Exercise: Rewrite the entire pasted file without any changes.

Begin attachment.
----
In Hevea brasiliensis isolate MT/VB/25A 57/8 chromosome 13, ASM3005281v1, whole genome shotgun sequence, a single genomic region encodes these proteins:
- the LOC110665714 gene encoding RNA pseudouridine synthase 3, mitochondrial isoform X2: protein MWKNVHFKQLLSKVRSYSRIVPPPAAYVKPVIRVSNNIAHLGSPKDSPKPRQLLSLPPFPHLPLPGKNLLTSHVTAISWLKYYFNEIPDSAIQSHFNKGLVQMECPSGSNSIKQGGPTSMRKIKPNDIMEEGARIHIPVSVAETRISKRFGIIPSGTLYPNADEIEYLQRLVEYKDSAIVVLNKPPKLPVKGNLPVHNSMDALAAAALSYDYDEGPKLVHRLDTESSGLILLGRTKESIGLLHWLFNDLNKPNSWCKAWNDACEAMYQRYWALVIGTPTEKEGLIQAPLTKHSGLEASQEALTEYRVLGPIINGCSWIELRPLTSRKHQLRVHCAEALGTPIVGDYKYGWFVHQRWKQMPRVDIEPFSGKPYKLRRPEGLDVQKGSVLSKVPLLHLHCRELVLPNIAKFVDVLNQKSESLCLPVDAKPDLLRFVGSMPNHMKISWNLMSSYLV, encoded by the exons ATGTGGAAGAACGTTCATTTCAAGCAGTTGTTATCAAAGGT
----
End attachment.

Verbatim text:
In Hevea brasiliensis isolate MT/VB/25A 57/8 chromosome 13, ASM3005281v1, whole genome shotgun sequence, a single genomic region encodes these proteins:
- the LOC110665714 gene encoding RNA pseudouridine synthase 3, mitochondrial isoform X2: protein MWKNVHFKQLLSKVRSYSRIVPPPAAYVKPVIRVSNNIAHLGSPKDSPKPRQLLSLPPFPHLPLPGKNLLTSHVTAISWLKYYFNEIPDSAIQSHFNKGLVQMECPSGSNSIKQGGPTSMRKIKPNDIMEEGARIHIPVSVAETRISKRFGIIPSGTLYPNADEIEYLQRLVEYKDSAIVVLNKPPKLPVKGNLPVHNSMDALAAAALSYDYDEGPKLVHRLDTESSGLILLGRTKESIGLLHWLFNDLNKPNSWCKAWNDACEAMYQRYWALVIGTPTEKEGLIQAPLTKHSGLEASQEALTEYRVLGPIINGCSWIELRPLTSRKHQLRVHCAEALGTPIVGDYKYGWFVHQRWKQMPRVDIEPFSGKPYKLRRPEGLDVQKGSVLSKVPLLHLHCRELVLPNIAKFVDVLNQKSESLCLPVDAKPDLLRFVGSMPNHMKISWNLMSSYLV, encoded by the exons ATGTGGAAGAACGTTCATTTCAAGCAGTTGTTATCAAAGGT